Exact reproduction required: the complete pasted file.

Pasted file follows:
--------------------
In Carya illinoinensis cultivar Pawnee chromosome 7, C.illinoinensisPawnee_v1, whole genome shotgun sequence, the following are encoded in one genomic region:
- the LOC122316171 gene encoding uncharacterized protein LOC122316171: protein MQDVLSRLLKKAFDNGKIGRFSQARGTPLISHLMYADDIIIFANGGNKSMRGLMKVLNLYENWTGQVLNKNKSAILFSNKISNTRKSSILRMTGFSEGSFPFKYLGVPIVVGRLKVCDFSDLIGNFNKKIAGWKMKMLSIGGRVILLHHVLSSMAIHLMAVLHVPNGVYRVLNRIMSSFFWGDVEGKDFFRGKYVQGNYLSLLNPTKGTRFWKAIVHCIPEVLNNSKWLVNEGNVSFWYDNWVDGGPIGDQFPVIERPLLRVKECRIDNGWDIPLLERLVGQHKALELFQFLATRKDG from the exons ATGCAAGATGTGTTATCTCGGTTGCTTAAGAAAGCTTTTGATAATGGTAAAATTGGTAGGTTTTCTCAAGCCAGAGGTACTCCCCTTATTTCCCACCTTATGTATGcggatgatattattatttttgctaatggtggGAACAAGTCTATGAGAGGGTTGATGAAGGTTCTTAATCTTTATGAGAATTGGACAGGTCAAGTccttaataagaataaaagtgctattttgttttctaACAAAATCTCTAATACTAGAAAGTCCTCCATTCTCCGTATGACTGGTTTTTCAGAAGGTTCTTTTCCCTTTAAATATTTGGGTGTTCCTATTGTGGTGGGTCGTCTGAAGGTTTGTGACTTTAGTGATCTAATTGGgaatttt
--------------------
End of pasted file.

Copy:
In Carya illinoinensis cultivar Pawnee chromosome 7, C.illinoinensisPawnee_v1, whole genome shotgun sequence, the following are encoded in one genomic region:
- the LOC122316171 gene encoding uncharacterized protein LOC122316171: protein MQDVLSRLLKKAFDNGKIGRFSQARGTPLISHLMYADDIIIFANGGNKSMRGLMKVLNLYENWTGQVLNKNKSAILFSNKISNTRKSSILRMTGFSEGSFPFKYLGVPIVVGRLKVCDFSDLIGNFNKKIAGWKMKMLSIGGRVILLHHVLSSMAIHLMAVLHVPNGVYRVLNRIMSSFFWGDVEGKDFFRGKYVQGNYLSLLNPTKGTRFWKAIVHCIPEVLNNSKWLVNEGNVSFWYDNWVDGGPIGDQFPVIERPLLRVKECRIDNGWDIPLLERLVGQHKALELFQFLATRKDG from the exons ATGCAAGATGTGTTATCTCGGTTGCTTAAGAAAGCTTTTGATAATGGTAAAATTGGTAGGTTTTCTCAAGCCAGAGGTACTCCCCTTATTTCCCACCTTATGTATGcggatgatattattatttttgctaatggtggGAACAAGTCTATGAGAGGGTTGATGAAGGTTCTTAATCTTTATGAGAATTGGACAGGTCAAGTccttaataagaataaaagtgctattttgttttctaACAAAATCTCTAATACTAGAAAGTCCTCCATTCTCCGTATGACTGGTTTTTCAGAAGGTTCTTTTCCCTTTAAATATTTGGGTGTTCCTATTGTGGTGGGTCGTCTGAAGGTTTGTGACTTTAGTGATCTAATTGGgaatttt